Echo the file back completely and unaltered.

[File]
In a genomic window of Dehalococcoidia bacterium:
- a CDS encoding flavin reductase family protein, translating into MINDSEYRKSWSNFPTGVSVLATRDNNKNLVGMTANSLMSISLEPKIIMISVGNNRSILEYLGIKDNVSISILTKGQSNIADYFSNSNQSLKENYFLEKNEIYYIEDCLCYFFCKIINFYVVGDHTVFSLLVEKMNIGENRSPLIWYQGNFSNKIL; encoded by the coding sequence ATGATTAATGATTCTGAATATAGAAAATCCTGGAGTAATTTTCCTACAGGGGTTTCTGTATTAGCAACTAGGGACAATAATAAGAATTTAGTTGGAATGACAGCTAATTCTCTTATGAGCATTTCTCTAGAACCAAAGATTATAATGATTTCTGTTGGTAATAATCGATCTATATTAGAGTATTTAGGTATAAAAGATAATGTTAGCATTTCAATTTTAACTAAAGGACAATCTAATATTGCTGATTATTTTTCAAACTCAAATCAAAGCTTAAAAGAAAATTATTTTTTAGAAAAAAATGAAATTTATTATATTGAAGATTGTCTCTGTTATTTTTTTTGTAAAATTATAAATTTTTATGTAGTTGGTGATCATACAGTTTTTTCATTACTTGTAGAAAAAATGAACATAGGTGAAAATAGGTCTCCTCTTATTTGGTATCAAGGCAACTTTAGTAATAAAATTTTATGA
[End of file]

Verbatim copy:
In a genomic window of Dehalococcoidia bacterium:
- a CDS encoding flavin reductase family protein, translating into MINDSEYRKSWSNFPTGVSVLATRDNNKNLVGMTANSLMSISLEPKIIMISVGNNRSILEYLGIKDNVSISILTKGQSNIADYFSNSNQSLKENYFLEKNEIYYIEDCLCYFFCKIINFYVVGDHTVFSLLVEKMNIGENRSPLIWYQGNFSNKIL; encoded by the coding sequence ATGATTAATGATTCTGAATATAGAAAATCCTGGAGTAATTTTCCTACAGGGGTTTCTGTATTAGCAACTAGGGACAATAATAAGAATTTAGTTGGAATGACAGCTAATTCTCTTATGAGCATTTCTCTAGAACCAAAGATTATAATGATTTCTGTTGGTAATAATCGATCTATATTAGAGTATTTAGGTATAAAAGATAATGTTAGCATTTCAATTTTAACTAAAGGACAATCTAATATTGCTGATTATTTTTCAAACTCAAATCAAAGCTTAAAAGAAAATTATTTTTTAGAAAAAAATGAAATTTATTATATTGAAGATTGTCTCTGTTATTTTTTTTGTAAAATTATAAATTTTTATGTAGTTGGTGATCATACAGTTTTTTCATTACTTGTAGAAAAAATGAACATAGGTGAAAATAGGTCTCCTCTTATTTGGTATCAAGGCAACTTTAGTAATAAAATTTTATGA